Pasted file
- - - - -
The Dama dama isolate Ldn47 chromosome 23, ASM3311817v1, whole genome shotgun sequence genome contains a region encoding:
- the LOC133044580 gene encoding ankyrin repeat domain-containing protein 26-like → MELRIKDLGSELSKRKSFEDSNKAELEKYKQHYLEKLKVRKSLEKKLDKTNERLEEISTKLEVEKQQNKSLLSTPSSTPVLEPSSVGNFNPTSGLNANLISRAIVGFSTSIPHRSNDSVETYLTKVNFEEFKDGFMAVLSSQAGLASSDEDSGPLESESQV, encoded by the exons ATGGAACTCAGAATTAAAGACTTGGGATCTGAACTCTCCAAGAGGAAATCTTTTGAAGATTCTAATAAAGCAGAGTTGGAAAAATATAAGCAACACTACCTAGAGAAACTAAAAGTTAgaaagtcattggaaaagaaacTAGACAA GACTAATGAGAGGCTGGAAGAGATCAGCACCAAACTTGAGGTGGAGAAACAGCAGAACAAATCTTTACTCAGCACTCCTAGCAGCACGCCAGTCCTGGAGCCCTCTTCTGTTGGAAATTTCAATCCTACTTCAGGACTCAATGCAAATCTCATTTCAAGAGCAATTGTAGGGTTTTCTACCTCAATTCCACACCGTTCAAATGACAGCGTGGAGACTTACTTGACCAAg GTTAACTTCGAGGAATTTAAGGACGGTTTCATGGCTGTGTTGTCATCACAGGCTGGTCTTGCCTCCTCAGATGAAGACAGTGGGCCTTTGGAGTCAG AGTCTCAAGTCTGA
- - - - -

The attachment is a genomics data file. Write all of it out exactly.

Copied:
The Dama dama isolate Ldn47 chromosome 23, ASM3311817v1, whole genome shotgun sequence genome contains a region encoding:
- the LOC133044580 gene encoding ankyrin repeat domain-containing protein 26-like → MELRIKDLGSELSKRKSFEDSNKAELEKYKQHYLEKLKVRKSLEKKLDKTNERLEEISTKLEVEKQQNKSLLSTPSSTPVLEPSSVGNFNPTSGLNANLISRAIVGFSTSIPHRSNDSVETYLTKVNFEEFKDGFMAVLSSQAGLASSDEDSGPLESESQV, encoded by the exons ATGGAACTCAGAATTAAAGACTTGGGATCTGAACTCTCCAAGAGGAAATCTTTTGAAGATTCTAATAAAGCAGAGTTGGAAAAATATAAGCAACACTACCTAGAGAAACTAAAAGTTAgaaagtcattggaaaagaaacTAGACAA GACTAATGAGAGGCTGGAAGAGATCAGCACCAAACTTGAGGTGGAGAAACAGCAGAACAAATCTTTACTCAGCACTCCTAGCAGCACGCCAGTCCTGGAGCCCTCTTCTGTTGGAAATTTCAATCCTACTTCAGGACTCAATGCAAATCTCATTTCAAGAGCAATTGTAGGGTTTTCTACCTCAATTCCACACCGTTCAAATGACAGCGTGGAGACTTACTTGACCAAg GTTAACTTCGAGGAATTTAAGGACGGTTTCATGGCTGTGTTGTCATCACAGGCTGGTCTTGCCTCCTCAGATGAAGACAGTGGGCCTTTGGAGTCAG AGTCTCAAGTCTGA